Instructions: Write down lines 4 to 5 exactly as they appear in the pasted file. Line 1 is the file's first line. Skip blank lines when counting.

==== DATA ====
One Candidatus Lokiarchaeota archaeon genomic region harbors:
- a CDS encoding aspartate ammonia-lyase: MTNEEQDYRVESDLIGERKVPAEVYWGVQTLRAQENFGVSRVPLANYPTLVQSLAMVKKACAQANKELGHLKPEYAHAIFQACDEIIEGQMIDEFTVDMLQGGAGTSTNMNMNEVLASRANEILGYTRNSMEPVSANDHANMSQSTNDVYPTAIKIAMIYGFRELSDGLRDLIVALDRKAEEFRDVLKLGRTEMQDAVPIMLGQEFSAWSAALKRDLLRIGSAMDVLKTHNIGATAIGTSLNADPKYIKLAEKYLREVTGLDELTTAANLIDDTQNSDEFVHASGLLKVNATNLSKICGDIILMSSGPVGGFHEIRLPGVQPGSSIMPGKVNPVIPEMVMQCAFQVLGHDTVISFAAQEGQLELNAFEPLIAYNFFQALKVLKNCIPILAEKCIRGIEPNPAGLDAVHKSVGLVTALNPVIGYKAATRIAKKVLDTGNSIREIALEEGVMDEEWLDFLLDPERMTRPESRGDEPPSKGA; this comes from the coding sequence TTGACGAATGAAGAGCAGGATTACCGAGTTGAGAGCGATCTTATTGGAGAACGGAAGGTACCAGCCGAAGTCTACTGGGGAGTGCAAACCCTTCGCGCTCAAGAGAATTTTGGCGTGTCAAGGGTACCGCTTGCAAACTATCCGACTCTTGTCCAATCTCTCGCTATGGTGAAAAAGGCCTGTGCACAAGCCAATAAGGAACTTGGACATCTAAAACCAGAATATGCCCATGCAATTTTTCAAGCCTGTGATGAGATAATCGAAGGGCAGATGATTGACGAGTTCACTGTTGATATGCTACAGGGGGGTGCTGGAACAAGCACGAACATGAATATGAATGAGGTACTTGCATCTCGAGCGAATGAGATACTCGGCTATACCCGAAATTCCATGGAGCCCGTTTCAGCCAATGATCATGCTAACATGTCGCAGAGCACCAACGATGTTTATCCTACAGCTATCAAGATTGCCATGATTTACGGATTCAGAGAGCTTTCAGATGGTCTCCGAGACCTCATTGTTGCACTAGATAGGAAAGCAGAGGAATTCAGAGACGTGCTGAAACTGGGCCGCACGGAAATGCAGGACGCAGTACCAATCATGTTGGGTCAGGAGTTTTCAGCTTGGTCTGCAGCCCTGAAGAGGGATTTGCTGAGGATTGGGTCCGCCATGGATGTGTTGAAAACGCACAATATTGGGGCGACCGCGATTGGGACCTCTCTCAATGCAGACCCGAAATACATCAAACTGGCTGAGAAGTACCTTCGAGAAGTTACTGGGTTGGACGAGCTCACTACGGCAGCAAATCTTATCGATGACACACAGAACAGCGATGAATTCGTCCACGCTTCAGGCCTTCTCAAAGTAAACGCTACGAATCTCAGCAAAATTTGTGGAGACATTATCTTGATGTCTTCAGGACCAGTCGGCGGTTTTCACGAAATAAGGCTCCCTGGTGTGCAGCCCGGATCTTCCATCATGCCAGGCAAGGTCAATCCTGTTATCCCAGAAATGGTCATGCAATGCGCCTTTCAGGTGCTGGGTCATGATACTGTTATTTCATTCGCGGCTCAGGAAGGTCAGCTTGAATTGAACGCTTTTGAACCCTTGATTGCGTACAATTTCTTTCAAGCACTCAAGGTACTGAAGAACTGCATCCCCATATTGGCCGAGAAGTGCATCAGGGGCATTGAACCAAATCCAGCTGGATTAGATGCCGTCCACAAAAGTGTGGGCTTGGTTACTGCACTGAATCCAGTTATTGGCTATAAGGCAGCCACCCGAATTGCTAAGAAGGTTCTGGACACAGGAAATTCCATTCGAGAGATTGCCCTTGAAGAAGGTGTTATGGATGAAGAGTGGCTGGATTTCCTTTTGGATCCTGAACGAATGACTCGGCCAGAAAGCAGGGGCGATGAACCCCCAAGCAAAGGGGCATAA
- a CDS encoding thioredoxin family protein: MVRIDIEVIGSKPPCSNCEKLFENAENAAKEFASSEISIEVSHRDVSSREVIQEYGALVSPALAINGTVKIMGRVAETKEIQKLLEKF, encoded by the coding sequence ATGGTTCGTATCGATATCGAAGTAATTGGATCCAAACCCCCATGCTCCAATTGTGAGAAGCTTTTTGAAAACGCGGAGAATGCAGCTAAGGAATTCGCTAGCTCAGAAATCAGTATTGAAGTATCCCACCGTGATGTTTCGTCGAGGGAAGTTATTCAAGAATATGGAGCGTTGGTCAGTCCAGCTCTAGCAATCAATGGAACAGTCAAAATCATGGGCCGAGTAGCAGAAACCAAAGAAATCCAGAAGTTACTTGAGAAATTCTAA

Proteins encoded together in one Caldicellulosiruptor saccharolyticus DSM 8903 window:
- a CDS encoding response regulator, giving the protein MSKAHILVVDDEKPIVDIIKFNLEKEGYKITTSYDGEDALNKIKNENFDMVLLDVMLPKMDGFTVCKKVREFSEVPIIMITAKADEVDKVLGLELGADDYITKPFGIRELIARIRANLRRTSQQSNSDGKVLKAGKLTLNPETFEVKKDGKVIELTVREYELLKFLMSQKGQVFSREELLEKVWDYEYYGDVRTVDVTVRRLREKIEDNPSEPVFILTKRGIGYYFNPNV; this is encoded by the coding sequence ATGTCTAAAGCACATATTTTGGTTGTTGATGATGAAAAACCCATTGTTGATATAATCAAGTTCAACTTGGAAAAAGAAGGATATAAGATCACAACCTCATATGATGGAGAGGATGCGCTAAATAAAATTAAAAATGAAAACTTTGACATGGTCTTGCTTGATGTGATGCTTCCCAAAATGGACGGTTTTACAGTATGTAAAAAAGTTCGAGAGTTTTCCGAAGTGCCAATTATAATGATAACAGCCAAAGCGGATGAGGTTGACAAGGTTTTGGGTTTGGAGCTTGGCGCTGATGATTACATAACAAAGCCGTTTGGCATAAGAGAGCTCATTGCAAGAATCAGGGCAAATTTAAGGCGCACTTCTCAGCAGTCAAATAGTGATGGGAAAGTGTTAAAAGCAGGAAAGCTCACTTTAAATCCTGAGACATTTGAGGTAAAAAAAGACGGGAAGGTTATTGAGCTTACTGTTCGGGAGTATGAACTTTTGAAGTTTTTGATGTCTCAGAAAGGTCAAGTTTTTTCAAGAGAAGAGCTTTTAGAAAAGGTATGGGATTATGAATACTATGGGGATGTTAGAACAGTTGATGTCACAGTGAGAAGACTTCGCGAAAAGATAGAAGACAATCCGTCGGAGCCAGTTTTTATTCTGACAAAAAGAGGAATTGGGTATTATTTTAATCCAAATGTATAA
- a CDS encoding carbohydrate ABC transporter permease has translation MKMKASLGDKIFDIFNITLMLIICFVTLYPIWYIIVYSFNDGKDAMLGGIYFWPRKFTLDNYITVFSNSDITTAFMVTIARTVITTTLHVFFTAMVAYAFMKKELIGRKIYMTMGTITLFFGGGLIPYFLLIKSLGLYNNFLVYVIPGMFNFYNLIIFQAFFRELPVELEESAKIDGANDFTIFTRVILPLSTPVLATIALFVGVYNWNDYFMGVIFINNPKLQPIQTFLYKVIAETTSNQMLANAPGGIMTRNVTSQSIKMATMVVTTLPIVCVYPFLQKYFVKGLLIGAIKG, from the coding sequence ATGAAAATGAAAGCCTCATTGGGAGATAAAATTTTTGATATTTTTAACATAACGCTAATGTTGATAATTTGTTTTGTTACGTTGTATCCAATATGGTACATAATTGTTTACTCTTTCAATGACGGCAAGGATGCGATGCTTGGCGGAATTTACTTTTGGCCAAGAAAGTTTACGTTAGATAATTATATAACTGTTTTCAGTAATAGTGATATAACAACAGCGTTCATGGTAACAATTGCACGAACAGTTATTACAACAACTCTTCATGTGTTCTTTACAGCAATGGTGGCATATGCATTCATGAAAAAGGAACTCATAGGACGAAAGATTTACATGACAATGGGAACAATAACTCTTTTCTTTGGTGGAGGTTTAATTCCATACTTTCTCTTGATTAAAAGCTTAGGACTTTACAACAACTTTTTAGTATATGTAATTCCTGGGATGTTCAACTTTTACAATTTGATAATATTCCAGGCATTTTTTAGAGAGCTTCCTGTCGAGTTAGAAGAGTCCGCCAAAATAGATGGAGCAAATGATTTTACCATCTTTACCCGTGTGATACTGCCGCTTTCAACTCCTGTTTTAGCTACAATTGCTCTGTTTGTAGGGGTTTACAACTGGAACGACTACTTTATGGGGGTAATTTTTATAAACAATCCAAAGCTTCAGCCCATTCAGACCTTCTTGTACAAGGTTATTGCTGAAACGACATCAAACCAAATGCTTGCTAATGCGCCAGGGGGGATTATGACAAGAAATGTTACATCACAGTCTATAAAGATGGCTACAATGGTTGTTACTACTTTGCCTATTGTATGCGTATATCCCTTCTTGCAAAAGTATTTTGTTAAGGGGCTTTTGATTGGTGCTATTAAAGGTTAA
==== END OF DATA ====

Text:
Proteins encoded together in one Caldicellulosiruptor saccharolyticus DSM 8903 window:
- a CDS encoding response regulator, giving the protein MSKAHILVVDDEKPIVDIIKFNLEKEGYKITTSYDGEDALNKIKNENFDMVLLDVMLPKMDGFTVCKKVREFSEVPIIMITAKADEVDKVLGLELGADDYITKPFGIRELIARIRANLRRTSQQSNSDGKVLKAGKLTLNPETFEVKKDGKVIELTVREYELLKFLMSQKGQVFSREELLEKVWDYEYYGDVRTVDVTVRRLREKIEDNPSEPVFILTKRGIGYYFNPNV; this is encoded by the coding sequence ATGTCTAAAGCACATATTTTGGTTGTTGATGATGAAAAACCCATTGTTGATATAATCAAGTTCAACTTGGAAAAAGAAGGATATAAGATCACAACCTCATATGATGGAGAGGATGCGCTAAATAAAATTAAAAATGAAAACTTTGACATGGTCTTGCTTGATGTGATGCTTCCCAAAATGGACGGTTTTACAGTATGTAAAAAAGTTCGAGAGTTTTCCGAAGTGCCAATTATAATGATAACAGCCAAAGCGGATGAGGTTGACAAGGTTTTGGGTTTGGAGCTTGGCGCTGATGATTACATAACAAAGCCGTTTGGCATAAGAGAGCTCATTGCAAGAATCAGGGCAAATTTAAGGCGCACTTCTCAGCAGTCAAATAGTGATGGGAAAGTGTTAAAAGCAGGAAAGCTCACTTTAAATCCTGAGACATTTGAGGTAAAAAAAGACGGGAAGGTTATTGAGCTTACTGTTCGGGAGTATGAACTTTTGAAGTTTTTGATGTCTCAGAAAGGTCAAGTTTTTTCAAGAGAAGAGCTTTTAGAAAAGGTATGGGATTATGAATACTATGGGGATGTTAGAACAGTTGATGTCACAGTGAGAAGACTTCGCGAAAAGATAGAAGACAATCCGTCGGAGCCAGTTTTTATTCTGACAAAAAGAGGAATTGGGTATTATTTTAATCCAAATGTATAA